Federal election 2022
Jim Chalmers already knows his way around the treasurer’s office in Parliament House.
For more than five years, he worked in the office of then-treasurer Wayne Swan, who had to deal with the fallout from the 2008 global financial crisis.
A young Jim Chalmers watches on as Wayne Swan delivers the 2012 budget. The first issue for the Rudd government was inflation and cost of living.Credit:Penny Bradfield
While the budget deficits and the huge increase in government spending used during that era to stave off a recession are what dominate the memories of that period today, forgotten is the early part of Swan’s turn as treasurer.
When Labor’s Kevin Rudd swept to office in November 2007, inflation was accelerating and on its way to 5 per cent.
His predecessor’s final mid-year budget update had revealed an extra $59 billion in revenue courtesy of the pre-GFC mining boom and a strong economy. But rather than save it, John Howard promised more than $46 billion in tax cuts, handouts and spending in the election lead-up.
The Reserve Bank, partly in response to the largesse, had pushed up interest rates just a fortnight out from polling day (and would lift them twice more to 7.25 per cent).
The new treasurer and his staff including Chalmers, along with then-finance minister Lindsay Tanner, spent much of their early months going over the budget looking for spending cuts and ways to bring inflation to heel while also honouring election promises.
Fifteen years on, Chalmers is going back to the treasurer’s office as the boss. And the issues of government spending, inflation and cost of living are back on the agenda.
Chalmers admits he feels the pressure of being the person in charge of the nation’s finances and, to a large degree, the government’s electoral fortunes over the coming three years.
An election dominated by low wages growth, the cost of living and inflation, revealed to be at a 22-year high midway through the campaign, means history is repeating itself.
Chalmers says all those issues are front of mind.
“I think the combination of inflation and wages growth is really the defining challenge that we are inheriting,” he says. “I think the international outlook will obviously be a major issue.”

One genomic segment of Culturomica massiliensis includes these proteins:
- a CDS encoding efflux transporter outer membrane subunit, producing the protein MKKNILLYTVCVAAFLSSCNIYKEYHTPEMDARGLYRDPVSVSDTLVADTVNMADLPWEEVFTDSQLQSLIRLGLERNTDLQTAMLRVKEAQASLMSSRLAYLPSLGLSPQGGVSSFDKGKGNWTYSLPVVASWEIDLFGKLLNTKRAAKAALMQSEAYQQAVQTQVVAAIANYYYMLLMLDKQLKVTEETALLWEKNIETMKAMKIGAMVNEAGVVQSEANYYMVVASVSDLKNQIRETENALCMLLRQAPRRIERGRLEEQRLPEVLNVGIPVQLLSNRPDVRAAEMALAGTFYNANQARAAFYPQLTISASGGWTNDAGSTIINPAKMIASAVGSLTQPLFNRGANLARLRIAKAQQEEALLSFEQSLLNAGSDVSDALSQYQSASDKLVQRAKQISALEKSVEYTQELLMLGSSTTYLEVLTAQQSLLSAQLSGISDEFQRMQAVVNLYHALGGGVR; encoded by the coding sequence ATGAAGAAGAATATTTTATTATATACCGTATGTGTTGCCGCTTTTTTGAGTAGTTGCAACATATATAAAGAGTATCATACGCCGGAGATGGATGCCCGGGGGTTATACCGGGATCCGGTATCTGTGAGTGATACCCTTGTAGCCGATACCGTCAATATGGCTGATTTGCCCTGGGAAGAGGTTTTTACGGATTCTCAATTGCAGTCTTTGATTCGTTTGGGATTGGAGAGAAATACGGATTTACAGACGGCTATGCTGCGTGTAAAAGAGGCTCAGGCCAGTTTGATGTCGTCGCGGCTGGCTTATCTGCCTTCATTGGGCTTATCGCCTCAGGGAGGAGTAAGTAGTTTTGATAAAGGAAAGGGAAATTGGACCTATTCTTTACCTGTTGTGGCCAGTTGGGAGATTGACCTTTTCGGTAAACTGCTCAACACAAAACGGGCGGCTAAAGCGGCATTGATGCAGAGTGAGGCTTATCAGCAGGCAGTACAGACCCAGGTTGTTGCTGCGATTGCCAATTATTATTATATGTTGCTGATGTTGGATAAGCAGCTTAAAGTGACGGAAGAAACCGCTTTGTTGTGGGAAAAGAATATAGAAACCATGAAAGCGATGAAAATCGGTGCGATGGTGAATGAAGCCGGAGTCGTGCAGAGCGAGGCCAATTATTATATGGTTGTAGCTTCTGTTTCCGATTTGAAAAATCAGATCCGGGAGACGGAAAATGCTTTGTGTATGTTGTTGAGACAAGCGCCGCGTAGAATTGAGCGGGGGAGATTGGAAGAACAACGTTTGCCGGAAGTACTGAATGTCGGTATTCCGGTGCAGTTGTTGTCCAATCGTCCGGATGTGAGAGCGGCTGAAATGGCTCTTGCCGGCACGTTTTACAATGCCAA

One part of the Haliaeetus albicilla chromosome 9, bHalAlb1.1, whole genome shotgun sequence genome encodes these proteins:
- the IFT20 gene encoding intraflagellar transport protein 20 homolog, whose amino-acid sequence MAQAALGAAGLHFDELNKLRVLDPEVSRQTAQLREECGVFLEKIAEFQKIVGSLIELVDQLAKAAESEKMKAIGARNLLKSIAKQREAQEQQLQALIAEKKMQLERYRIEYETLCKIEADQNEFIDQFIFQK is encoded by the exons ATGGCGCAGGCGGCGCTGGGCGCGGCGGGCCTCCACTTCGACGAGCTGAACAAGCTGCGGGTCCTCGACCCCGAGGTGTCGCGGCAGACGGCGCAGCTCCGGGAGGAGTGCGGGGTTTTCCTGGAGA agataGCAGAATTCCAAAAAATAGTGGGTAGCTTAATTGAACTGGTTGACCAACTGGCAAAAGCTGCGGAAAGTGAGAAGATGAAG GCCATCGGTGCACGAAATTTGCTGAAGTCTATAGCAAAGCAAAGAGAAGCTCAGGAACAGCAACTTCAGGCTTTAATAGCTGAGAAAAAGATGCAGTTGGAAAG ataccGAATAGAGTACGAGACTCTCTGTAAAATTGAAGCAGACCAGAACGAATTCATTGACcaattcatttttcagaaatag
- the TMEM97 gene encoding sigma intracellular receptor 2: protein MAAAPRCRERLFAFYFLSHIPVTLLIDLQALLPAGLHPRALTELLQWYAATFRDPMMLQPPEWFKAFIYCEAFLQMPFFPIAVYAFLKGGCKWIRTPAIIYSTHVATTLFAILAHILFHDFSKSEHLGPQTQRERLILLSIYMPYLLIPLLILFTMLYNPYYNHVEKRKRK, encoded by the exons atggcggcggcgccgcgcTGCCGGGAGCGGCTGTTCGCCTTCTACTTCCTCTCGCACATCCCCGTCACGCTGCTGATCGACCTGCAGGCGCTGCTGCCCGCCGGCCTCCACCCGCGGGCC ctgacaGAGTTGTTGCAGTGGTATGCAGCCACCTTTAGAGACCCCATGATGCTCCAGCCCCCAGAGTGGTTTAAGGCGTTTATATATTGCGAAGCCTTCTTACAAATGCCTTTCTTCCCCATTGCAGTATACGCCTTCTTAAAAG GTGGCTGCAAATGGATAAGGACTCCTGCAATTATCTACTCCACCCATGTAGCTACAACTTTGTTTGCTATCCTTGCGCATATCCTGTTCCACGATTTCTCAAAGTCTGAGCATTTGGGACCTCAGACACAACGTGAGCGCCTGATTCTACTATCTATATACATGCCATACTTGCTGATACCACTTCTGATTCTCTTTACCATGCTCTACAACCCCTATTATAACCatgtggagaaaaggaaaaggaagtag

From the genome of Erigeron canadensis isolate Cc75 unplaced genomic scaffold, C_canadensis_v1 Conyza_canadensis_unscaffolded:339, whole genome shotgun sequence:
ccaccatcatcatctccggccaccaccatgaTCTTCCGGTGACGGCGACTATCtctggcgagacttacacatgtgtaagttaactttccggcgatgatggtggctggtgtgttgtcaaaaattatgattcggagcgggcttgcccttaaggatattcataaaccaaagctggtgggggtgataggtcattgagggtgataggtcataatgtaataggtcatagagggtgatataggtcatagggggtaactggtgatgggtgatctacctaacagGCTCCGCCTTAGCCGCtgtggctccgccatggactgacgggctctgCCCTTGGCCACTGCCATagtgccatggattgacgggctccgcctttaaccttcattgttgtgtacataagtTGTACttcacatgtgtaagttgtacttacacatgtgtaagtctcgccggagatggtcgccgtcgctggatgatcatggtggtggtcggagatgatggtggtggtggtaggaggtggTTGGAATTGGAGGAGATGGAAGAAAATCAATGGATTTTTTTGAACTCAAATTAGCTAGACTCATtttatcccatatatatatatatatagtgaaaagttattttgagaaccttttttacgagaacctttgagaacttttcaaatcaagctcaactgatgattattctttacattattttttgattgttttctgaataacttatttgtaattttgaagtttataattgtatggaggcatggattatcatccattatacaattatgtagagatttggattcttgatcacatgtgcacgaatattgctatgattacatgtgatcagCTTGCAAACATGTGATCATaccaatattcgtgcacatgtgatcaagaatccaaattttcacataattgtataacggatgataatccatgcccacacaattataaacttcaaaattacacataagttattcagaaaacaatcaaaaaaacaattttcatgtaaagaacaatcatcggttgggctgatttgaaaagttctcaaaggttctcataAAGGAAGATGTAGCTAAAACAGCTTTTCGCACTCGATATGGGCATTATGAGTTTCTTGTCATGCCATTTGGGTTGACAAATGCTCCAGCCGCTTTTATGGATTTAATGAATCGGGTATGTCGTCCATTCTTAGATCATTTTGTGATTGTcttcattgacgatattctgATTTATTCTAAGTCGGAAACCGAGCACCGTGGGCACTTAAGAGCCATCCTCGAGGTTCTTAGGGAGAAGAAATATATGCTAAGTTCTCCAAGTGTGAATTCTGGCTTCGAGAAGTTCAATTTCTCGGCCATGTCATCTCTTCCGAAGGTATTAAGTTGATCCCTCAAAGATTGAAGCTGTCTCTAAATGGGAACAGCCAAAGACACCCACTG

“At the centre of the election campaign was cost of living. People felt that no matter how hard they worked, they felt they were falling behind.”
While there is a similarity between the inflation and cost-of-living pressures facing Chalmers and those Swan and Rudd confronted in 2007, there is also one substantial difference – the state of the budget.
Wayne Swan, who Chalmers worked for between 2007 and 2013, was one of the first former treasurers to congratulate him.Credit:Alex Ellinghausen
A deficit forecast to be $80 billion this financial year after $220 billion of deficits in the two years before that. Treasury is expecting deficits for the rest of the decade, which means debt north of $1 trillion.
It’s obvious the red ink across the budget, and the sheer size of the debt, is already weighing on Chalmers.
“No treasurer has ever come into office and inherited $1 trillion in debt,” he says.
He will rely heavily on Finance Minister Katy Gallagher, with the pair committed to a “line-by-line” appraisal of spending. There are other strong economic forces within the Labor caucus, including Canberra MP Andrew Leigh, who led the charge to expose the volume of JobKeeper cash that flowed to profitable companies.
While the focus is the budget and implementing the agenda the party took to the election, like all former Labor treasurers there is a weight of expectation about broad economic reform. Chalmers knows that all too well.
Chalmer’s 18th birthday fell on 1996’s election day – March 2 – so he pre-enrolled to ensure he could cast a ballot. And there was one reason he did so.
“I didn’t want to miss what would clearly be my only chance to vote for Paul Keating,” he noted in his 2013 book Glory Daze.
Keating, and Swan, were among those first to congratulate Chalmers on Saturday’s victory and his elevation to treasurer.
As any Labor treasurer, shadow treasurer or even Liberal treasurer has conceded, in terms of policy-driven reform of the Australian economy there is only Keating.
Peter Costello made important changes during his long term as treasurer in the Howard government, particularly around repairing the budget, but policy wonks look up to Keating because he – with Bob Hawke – modernised the economy.
What Chalmers does not share with either Keating or Costello is the political certainty those two enjoyed. They had leaders prepared to fight for reform and they both enjoyed a strong majority on the parliamentary floor.
But buried in Labor’s policies is scope for change.
High on the list is a planned employment summit that will bring the government, unions, businesses and non-governmental organisations to the table.
Chalmers says the summit is more than just a look at boosting employment. Issues such as female participation and wages growth have to be part of the agenda.
“The focus of the summit will be broader than just the labour market. It has to be,” he says.
The other area for long-term reform may be in Chalmers’ planned review of the Reserve Bank, which will take in the interaction between fiscal and monetary policy.
It’s been four decades since the RBA has faced an external review.
How the bank’s management of interest rates interacts with budget settings has never been on a government’s agenda, except as parliamentary debating points.
Combined, an overhaul of employment and a fresh approach to fiscal and monetary policy could offer the reform agenda sought by true believers.
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